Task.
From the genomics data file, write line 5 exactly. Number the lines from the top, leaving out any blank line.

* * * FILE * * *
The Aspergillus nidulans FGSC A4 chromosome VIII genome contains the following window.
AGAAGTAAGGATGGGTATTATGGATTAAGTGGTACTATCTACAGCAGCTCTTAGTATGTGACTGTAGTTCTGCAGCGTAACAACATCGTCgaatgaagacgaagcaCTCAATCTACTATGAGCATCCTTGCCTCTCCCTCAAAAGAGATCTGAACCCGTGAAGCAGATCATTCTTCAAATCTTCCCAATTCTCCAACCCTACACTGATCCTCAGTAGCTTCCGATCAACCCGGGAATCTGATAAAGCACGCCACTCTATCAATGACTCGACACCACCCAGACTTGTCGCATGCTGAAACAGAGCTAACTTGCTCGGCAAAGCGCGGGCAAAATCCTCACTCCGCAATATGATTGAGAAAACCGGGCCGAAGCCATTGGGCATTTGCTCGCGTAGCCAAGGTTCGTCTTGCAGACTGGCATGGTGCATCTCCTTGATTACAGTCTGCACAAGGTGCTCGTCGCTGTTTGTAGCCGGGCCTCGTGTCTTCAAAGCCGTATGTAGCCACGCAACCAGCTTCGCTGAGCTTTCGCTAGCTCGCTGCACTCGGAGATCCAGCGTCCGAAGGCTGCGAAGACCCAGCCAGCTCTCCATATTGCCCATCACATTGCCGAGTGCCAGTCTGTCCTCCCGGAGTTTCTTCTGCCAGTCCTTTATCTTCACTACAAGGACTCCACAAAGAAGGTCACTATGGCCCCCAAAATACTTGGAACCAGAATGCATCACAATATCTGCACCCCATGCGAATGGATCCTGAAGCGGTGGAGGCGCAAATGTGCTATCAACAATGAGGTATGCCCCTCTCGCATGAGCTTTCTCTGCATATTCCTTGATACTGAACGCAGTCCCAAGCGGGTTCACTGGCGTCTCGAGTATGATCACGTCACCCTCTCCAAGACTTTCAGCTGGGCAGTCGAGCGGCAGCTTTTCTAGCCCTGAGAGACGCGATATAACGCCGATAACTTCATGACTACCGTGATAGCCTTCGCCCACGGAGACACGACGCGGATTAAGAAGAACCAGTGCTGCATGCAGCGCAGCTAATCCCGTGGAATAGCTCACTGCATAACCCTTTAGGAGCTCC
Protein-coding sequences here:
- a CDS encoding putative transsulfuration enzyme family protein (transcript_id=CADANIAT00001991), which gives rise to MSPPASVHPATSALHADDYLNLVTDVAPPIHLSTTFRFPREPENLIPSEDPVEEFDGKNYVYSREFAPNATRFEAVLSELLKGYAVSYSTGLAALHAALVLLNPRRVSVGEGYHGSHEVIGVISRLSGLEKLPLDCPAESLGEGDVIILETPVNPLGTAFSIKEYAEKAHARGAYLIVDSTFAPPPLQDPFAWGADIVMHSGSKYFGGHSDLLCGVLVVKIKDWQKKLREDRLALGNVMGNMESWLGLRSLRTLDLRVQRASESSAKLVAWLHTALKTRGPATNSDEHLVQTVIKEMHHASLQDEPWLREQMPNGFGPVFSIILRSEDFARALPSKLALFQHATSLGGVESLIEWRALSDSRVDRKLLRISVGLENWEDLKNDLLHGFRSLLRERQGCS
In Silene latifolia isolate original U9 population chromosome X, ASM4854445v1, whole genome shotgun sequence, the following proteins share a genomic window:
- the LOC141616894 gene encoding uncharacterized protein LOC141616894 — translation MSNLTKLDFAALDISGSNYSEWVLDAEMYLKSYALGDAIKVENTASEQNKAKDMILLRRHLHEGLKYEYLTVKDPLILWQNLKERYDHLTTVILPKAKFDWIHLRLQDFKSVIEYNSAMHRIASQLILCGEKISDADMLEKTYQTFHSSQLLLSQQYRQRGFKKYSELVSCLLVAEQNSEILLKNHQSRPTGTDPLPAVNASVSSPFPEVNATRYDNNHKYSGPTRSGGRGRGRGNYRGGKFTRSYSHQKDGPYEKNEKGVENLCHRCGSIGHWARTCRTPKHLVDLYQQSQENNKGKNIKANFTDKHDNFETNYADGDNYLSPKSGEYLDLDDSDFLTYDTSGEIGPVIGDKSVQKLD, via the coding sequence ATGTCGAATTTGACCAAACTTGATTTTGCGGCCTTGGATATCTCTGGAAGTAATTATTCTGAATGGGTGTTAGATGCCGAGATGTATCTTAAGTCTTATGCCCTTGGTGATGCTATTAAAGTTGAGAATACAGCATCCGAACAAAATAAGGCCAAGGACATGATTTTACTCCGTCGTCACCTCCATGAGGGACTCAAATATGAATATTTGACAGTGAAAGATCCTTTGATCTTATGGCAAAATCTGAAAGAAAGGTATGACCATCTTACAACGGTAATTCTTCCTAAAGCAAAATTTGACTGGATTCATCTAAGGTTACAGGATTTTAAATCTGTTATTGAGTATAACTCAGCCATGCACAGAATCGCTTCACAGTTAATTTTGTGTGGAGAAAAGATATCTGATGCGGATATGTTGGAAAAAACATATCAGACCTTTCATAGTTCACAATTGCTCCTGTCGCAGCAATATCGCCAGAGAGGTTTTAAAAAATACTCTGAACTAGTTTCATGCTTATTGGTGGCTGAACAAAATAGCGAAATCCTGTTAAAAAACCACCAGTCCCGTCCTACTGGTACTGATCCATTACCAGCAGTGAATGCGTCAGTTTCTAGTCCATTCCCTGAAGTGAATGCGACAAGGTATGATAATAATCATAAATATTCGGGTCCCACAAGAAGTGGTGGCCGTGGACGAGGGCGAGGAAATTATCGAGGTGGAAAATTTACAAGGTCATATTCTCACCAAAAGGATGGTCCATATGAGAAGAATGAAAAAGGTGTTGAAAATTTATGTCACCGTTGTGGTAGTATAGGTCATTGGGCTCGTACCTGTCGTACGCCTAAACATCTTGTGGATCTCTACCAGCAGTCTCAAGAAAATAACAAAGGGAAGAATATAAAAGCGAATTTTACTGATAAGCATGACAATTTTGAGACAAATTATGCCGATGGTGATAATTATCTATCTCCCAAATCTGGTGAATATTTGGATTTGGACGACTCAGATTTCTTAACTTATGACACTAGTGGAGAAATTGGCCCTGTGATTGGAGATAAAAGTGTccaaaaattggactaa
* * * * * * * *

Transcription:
In Silene latifolia isolate original U9 population chromosome X, ASM4854445v1, whole genome shotgun sequence, the following proteins share a genomic window: